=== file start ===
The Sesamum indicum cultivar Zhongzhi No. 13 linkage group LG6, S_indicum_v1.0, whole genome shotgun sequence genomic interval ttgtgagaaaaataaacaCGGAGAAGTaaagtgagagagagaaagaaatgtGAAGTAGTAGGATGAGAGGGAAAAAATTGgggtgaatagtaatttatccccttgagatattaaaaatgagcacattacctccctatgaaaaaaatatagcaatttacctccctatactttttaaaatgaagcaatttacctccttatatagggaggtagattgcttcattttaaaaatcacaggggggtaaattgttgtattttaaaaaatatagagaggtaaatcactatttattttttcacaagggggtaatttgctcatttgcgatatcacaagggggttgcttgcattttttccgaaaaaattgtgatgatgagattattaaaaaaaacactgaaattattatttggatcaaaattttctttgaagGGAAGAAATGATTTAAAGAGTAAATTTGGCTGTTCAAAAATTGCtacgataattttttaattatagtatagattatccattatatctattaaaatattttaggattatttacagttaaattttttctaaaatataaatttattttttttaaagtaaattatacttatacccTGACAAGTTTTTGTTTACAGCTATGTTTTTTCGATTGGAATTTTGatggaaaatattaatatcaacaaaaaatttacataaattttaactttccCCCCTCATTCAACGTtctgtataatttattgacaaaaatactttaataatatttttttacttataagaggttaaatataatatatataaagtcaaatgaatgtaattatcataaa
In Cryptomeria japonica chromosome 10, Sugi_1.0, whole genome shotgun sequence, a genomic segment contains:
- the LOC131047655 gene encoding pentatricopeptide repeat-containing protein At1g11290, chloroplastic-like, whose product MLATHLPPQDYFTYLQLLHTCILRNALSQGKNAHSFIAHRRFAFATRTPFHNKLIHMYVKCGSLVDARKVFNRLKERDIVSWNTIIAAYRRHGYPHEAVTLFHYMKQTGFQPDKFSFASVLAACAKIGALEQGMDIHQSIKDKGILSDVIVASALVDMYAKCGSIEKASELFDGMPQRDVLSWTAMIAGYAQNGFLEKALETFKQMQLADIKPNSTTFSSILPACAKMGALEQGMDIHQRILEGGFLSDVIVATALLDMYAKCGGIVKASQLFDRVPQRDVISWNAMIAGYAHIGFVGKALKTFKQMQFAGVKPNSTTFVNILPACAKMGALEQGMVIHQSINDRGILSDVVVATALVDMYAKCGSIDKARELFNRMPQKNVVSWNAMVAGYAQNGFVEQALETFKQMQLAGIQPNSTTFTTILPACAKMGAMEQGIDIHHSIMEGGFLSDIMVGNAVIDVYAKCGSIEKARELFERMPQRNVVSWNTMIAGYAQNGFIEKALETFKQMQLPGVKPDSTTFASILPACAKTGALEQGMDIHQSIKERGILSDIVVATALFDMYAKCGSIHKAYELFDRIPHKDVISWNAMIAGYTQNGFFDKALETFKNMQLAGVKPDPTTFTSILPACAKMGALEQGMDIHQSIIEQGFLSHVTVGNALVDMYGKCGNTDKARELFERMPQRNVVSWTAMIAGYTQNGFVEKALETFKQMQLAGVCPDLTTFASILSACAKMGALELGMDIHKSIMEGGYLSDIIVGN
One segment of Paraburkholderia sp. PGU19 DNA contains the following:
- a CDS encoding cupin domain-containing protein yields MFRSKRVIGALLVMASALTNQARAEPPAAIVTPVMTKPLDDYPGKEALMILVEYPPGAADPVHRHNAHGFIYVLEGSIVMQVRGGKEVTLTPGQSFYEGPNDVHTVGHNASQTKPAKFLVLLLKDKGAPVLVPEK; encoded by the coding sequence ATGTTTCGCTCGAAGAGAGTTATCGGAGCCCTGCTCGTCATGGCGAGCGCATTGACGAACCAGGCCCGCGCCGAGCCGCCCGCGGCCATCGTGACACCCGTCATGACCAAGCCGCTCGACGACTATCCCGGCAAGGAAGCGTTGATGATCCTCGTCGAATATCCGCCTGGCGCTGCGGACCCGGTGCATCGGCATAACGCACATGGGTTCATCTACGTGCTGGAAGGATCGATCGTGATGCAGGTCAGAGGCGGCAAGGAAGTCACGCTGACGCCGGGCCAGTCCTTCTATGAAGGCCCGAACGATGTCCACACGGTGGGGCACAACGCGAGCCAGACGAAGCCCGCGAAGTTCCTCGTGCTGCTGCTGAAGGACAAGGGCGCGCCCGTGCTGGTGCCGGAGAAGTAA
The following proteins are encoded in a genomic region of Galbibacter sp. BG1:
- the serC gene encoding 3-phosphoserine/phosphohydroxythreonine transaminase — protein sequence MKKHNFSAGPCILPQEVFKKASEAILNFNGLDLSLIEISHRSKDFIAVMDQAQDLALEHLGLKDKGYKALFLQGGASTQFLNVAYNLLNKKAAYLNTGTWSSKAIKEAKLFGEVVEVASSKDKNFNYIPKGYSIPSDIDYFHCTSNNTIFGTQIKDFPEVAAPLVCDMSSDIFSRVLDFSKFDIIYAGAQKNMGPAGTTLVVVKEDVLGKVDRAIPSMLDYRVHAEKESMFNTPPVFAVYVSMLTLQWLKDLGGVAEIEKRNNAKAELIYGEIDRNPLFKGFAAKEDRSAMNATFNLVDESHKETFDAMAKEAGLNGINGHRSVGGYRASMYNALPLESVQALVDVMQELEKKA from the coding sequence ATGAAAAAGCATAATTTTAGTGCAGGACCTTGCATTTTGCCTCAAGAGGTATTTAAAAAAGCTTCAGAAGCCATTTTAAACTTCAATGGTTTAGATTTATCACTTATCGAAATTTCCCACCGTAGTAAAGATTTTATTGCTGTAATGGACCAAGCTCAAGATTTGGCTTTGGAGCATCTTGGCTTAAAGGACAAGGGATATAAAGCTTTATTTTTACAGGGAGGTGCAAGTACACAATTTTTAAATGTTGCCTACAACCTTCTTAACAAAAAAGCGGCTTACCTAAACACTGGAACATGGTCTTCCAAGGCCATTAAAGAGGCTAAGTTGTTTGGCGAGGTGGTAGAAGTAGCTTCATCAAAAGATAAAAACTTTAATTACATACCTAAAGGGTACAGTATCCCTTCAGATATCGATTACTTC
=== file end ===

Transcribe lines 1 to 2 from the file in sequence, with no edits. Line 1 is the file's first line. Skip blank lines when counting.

The Sesamum indicum cultivar Zhongzhi No. 13 linkage group LG6, S_indicum_v1.0, whole genome shotgun sequence genomic interval ttgtgagaaaaataaacaCGGAGAAGTaaagtgagagagagaaagaaatgtGAAGTAGTAGGATGAGAGGGAAAAAATTGgggtgaatagtaatttatccccttgagatattaaaaatgagcacattacctccctatgaaaaaaatatagcaatttacctccctatactttttaaaatgaagcaatttacctccttatatagggaggtagattgcttcattttaaaaatcacaggggggtaaattgttgtattttaaaaaatatagagaggtaaatcactatttattttttcacaagggggtaatttgctcatttgcgatatcacaagggggttgcttgcattttttccgaaaaaattgtgatgatgagattattaaaaaaaacactgaaattattatttggatcaaaattttctttgaagGGAAGAAATGATTTAAAGAGTAAATTTGGCTGTTCAAAAATTGCtacgataattttttaattatagtatagattatccattatatctattaaaatattttaggattatttacagttaaattttttctaaaatataaatttattttttttaaagtaaattatacttatacccTGACAAGTTTTTGTTTACAGCTATGTTTTTTCGATTGGAATTTTGatggaaaatattaatatcaacaaaaaatttacataaattttaactttccCCCCTCATTCAACGTtctgtataatttattgacaaaaatactttaataatatttttttacttataagaggttaaatataatatatataaagtcaaatgaatgtaattatcataaa
In Cryptomeria japonica chromosome 10, Sugi_1.0, whole genome shotgun sequence, a genomic segment contains: